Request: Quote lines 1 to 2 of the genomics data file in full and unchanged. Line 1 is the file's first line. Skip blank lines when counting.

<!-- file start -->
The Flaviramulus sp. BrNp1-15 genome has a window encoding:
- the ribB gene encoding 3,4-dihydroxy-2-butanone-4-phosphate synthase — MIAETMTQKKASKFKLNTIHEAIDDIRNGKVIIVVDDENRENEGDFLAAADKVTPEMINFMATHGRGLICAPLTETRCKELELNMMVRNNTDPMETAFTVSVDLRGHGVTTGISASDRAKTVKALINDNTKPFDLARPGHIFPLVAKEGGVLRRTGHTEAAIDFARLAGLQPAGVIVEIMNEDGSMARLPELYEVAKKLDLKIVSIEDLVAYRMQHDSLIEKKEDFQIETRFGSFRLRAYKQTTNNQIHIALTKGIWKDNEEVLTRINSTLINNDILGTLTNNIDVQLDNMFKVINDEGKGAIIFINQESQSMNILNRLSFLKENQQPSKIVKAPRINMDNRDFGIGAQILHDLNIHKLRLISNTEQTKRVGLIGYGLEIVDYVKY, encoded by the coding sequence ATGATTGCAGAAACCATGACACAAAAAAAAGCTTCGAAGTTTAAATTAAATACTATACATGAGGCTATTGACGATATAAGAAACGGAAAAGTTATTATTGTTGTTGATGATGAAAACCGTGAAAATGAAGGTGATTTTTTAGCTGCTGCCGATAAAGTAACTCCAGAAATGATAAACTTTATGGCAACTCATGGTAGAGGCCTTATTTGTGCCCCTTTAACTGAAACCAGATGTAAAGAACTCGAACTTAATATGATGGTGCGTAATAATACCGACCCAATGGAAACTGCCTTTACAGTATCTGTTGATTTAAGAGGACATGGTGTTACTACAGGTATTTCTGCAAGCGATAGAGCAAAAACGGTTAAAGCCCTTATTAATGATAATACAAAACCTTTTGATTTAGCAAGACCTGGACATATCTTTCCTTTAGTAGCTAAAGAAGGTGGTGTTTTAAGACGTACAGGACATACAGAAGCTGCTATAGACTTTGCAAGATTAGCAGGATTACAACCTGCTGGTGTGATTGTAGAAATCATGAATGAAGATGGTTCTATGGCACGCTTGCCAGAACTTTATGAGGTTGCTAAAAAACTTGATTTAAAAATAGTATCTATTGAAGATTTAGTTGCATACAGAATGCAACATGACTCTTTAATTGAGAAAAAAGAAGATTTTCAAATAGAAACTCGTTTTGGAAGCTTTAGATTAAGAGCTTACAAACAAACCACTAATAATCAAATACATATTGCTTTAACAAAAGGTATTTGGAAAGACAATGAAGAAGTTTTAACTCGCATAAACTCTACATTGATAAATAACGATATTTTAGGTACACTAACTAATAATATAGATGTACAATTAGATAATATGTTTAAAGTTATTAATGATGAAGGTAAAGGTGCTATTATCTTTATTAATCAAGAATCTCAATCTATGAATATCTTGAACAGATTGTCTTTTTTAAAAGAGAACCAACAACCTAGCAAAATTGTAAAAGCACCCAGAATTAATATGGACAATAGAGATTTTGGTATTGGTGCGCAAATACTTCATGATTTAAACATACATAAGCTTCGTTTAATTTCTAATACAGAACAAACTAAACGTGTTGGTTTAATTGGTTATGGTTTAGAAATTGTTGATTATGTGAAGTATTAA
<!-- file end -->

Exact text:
The Flaviramulus sp. BrNp1-15 genome has a window encoding:
- the ribB gene encoding 3,4-dihydroxy-2-butanone-4-phosphate synthase — MIAETMTQKKASKFKLNTIHEAIDDIRNGKVIIVVDDENRENEGDFLAAADKVTPEMINFMATHGRGLICAPLTETRCKELELNMMVRNNTDPMETAFTVSVDLRGHGVTTGISASDRAKTVKALINDNTKPFDLARPGHIFPLVAKEGGVLRRTGHTEAAIDFARLAGLQPAGVIVEIMNEDGSMARLPELYEVAKKLDLKIVSIEDLVAYRMQHDSLIEKKEDFQIETRFGSFRLRAYKQTTNNQIHIALTKGIWKDNEEVLTRINSTLINNDILGTLTNNIDVQLDNMFKVINDEGKGAIIFINQESQSMNILNRLSFLKENQQPSKIVKAPRINMDNRDFGIGAQILHDLNIHKLRLISNTEQTKRVGLIGYGLEIVDYVKY, encoded by the coding sequence ATGATTGCAGAAACCATGACACAAAAAAAAGCTTCGAAGTTTAAATTAAATACTATACATGAGGCTATTGACGATATAAGAAACGGAAAAGTTATTATTGTTGTTGATGATGAAAACCGTGAAAATGAAGGTGATTTTTTAGCTGCTGCCGATAAAGTAACTCCAGAAATGATAAACTTTATGGCAACTCATGGTAGAGGCCTTATTTGTGCCCCTTTAACTGAAACCAGATGTAAAGAACTCGAACTTAATATGATGGTGCGTAATAATACCGACCCAATGGAAACTGCCTTTACAGTATCTGTTGATTTAAGAGGACATGGTGTTACTACAGGTATTTCTGCAAGCGATAGAGCAAAAACGGTTAAAGCCCTTATTAATGATAATACAAAACCTTTTGATTTAGCAAGACCTGGACATATCTTTCCTTTAGTAGCTAAAGAAGGTGGTGTTTTAAGACGTACAGGACATACAGAAGCTGCTATAGACTTTGCAAGATTAGCAGGATTACAACCTGCTGGTGTGATTGTAGAAATCATGAATGAAGATGGTTCTATGGCACGCTTGCCAGAACTTTATGAGGTTGCTAAAAAACTTGATTTAAAAATAGTATCTATTGAAGATTTAGTTGCATACAGAATGCAACATGACTCTTTAATTGAGAAAAAAGAAGATTTTCAAATAGAAACTCGTTTTGGAAGCTTTAGATTAAGAGCTTACAAACAAACCACTAATAATCAAATACATATTGCTTTAACAAAAGGTATTTGGAAAGACAATGAAGAAGTTTTAACTCGCATAAACTCTACATTGATAAATAACGATATTTTAGGTACACTAACTAATAATATAGATGTACAATTAGATAATATGTTTAAAGTTATTAATGATGAAGGTAAAGGTGCTATTATCTTTATTAATCAAGAATCTCAATCTATGAATATCTTGAACAGATTGTCTTTTTTAAAAGAGAACCAACAACCTAGCAAAATTGTAAAAGCACCCAGAATTAATATGGACAATAGAGATTTTGGTATTGGTGCGCAAATACTTCATGATTTAAACATACATAAGCTTCGTTTAATTTCTAATACAGAACAAACTAAACGTGTTGGTTTAATTGGTTATGGTTTAGAAATTGTTGATTATGTGAAGTATTAA